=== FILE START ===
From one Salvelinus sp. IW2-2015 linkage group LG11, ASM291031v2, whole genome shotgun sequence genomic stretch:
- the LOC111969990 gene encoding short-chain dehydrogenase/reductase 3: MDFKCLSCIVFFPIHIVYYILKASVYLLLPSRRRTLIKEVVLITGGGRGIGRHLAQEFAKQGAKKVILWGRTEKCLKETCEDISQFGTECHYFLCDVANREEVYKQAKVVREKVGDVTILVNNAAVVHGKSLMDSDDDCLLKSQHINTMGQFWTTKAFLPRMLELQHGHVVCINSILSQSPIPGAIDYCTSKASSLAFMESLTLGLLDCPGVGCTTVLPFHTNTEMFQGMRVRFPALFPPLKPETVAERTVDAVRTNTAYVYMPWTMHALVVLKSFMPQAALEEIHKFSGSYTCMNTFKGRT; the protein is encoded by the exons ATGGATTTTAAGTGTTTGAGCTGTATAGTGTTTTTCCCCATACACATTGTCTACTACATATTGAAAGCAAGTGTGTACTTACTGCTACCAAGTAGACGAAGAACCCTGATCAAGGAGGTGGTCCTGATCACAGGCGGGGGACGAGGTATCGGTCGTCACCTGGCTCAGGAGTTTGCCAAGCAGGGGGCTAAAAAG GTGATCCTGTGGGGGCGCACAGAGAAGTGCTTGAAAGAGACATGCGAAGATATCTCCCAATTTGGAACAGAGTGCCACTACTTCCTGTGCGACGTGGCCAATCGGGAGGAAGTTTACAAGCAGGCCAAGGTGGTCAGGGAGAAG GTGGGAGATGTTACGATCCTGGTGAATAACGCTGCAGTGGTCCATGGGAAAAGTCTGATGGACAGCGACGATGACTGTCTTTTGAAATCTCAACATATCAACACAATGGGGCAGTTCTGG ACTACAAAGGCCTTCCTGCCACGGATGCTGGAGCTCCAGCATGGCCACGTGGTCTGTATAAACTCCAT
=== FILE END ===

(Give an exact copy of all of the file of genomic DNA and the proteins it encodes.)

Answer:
From one Salvelinus sp. IW2-2015 linkage group LG11, ASM291031v2, whole genome shotgun sequence genomic stretch:
- the LOC111969990 gene encoding short-chain dehydrogenase/reductase 3: MDFKCLSCIVFFPIHIVYYILKASVYLLLPSRRRTLIKEVVLITGGGRGIGRHLAQEFAKQGAKKVILWGRTEKCLKETCEDISQFGTECHYFLCDVANREEVYKQAKVVREKVGDVTILVNNAAVVHGKSLMDSDDDCLLKSQHINTMGQFWTTKAFLPRMLELQHGHVVCINSILSQSPIPGAIDYCTSKASSLAFMESLTLGLLDCPGVGCTTVLPFHTNTEMFQGMRVRFPALFPPLKPETVAERTVDAVRTNTAYVYMPWTMHALVVLKSFMPQAALEEIHKFSGSYTCMNTFKGRT; the protein is encoded by the exons ATGGATTTTAAGTGTTTGAGCTGTATAGTGTTTTTCCCCATACACATTGTCTACTACATATTGAAAGCAAGTGTGTACTTACTGCTACCAAGTAGACGAAGAACCCTGATCAAGGAGGTGGTCCTGATCACAGGCGGGGGACGAGGTATCGGTCGTCACCTGGCTCAGGAGTTTGCCAAGCAGGGGGCTAAAAAG GTGATCCTGTGGGGGCGCACAGAGAAGTGCTTGAAAGAGACATGCGAAGATATCTCCCAATTTGGAACAGAGTGCCACTACTTCCTGTGCGACGTGGCCAATCGGGAGGAAGTTTACAAGCAGGCCAAGGTGGTCAGGGAGAAG GTGGGAGATGTTACGATCCTGGTGAATAACGCTGCAGTGGTCCATGGGAAAAGTCTGATGGACAGCGACGATGACTGTCTTTTGAAATCTCAACATATCAACACAATGGGGCAGTTCTGG ACTACAAAGGCCTTCCTGCCACGGATGCTGGAGCTCCAGCATGGCCACGTGGTCTGTATAAACTCCAT